Women could help reduce childhood obesity by maintaining a healthy weight when they become pregnant and by breast-feeding their babies, a government panel has found.
The suggestions were among 70 recommendations in the panel’s report. First lady Michelle Obama released the findings Tuesday as part of her campaign against childhood obesity.
“For the first time, the nation will have goals, benchmarks and measureable outcomes that will help us tackle the childhood obesity epidemic one child, one family and one community at a time,” Mrs. Obama said. “We want to marshal every resource—public and private sector, mayors and governors, parents and educators, business owners and health care providers, coaches and athletes—to ensure that we are providing each and every child the happy, healthy future they deserve.”
One in 3 American children is overweight or obese, putting them at higher risk of diabetes, high blood pressure, high cholesterol and other illnesses. Obesity is even more prevalent among black and Hispanic children. Some public health experts say today’s children are on track to live shorter lives than their parents.
Mrs. Obama has said she wants to help solve the problem in a generation so babies born today will come of age at a healthy weight. The report says that could happen if childhood obesity rates dropped to 5 percent by 2030.
The report and its recommendations are advisory. One exception is that Congress has begun updating the guidelines for food served in schools, including those dished up by vending machines. Pending legislation would spend $4.5 billion more over 10 years for nutrition programs; the Obama administration has asked for more than twice that amount.
The report says a woman’s weight before she becomes pregnant and her weight gain during pregnancy are two of the most important factors that determine, before a child is born, whether he or she will become obese.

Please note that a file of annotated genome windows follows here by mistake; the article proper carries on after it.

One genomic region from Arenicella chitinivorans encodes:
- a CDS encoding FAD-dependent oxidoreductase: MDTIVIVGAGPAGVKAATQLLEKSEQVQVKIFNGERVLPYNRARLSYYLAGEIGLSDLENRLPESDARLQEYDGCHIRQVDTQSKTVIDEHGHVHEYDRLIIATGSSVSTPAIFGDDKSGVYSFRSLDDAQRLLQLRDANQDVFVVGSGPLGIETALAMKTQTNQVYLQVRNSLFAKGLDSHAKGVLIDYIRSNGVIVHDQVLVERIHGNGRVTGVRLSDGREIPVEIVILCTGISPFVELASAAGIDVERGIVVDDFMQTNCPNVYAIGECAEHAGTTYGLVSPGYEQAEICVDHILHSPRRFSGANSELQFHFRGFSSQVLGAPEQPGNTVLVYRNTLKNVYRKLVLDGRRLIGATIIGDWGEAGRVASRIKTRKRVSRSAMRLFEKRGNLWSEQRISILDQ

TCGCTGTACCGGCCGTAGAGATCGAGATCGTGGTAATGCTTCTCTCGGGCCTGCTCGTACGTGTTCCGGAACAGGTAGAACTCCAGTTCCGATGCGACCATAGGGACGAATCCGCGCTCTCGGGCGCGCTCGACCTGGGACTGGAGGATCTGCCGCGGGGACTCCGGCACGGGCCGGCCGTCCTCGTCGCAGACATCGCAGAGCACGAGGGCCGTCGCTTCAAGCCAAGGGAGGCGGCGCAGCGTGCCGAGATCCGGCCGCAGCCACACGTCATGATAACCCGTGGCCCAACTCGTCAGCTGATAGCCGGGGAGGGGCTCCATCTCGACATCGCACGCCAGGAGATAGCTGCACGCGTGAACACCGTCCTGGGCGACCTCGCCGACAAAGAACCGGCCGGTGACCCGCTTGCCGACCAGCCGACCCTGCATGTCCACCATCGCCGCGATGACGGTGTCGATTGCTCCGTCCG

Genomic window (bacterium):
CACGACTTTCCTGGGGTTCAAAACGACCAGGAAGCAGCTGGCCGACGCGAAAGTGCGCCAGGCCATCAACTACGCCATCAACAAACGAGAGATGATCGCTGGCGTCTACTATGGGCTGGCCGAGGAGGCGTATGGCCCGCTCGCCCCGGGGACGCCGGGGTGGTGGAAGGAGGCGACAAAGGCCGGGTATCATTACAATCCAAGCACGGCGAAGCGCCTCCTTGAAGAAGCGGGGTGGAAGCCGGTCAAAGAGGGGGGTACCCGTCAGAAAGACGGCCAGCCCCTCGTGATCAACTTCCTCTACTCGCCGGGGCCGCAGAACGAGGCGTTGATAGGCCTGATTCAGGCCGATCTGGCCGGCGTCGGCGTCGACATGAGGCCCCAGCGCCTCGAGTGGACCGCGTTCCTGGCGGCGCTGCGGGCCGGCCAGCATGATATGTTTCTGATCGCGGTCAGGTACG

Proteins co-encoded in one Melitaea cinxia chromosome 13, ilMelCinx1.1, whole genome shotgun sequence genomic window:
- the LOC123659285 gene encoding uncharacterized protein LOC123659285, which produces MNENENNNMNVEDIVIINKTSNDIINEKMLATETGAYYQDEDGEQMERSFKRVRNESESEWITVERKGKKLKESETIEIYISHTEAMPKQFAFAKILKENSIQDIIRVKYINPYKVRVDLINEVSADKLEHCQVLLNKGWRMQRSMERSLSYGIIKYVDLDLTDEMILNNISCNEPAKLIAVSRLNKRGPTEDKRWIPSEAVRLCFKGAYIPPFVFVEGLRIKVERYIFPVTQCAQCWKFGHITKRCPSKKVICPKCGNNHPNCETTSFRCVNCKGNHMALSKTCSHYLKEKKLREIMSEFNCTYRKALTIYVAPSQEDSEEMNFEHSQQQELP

Studies find that about 1 in 5 children becomes overweight or obese by age 6, and that more than half of obese children become overweight before the age of 2. Nearly 6 percent of infants younger than six months are overweight, the report says, up from 3.4 percent between 1980 and 2001.
Breast-feeding after birth also helps, as studies have found that children fed that way are 22 percent less likely to become obese.
Mrs. Obama has talked publicly about many of the recommendations that found their way in the report since launching her “Let’s Move” campaign in February, including having the appropriate agencies work with the food industry to put a standard nutrition label on the front of packaged goods.
The report calls on restaurants to consider portion sizes and post more calorie information. Other recommendations include updated federal nutritional standards for meals served at school; more school-based nutrition education; incentives to attract supermarkets to underserved areas; and an effort to get pediatricians to make a habit of calculating their patients’ body mass index, a height-weight comparison used to measure fat.
A dozen federal agencies, including the Education, Agriculture, Health, Interior and Transportation departments, participated in the Childhood Obesity Task Force, which President Barack Obama created in February. The panel had 90 days to issue a report, and it sifted through more than 2,500 suggestions from the public on how to tackle the problem.
DARLENE SUPERVILLE, AP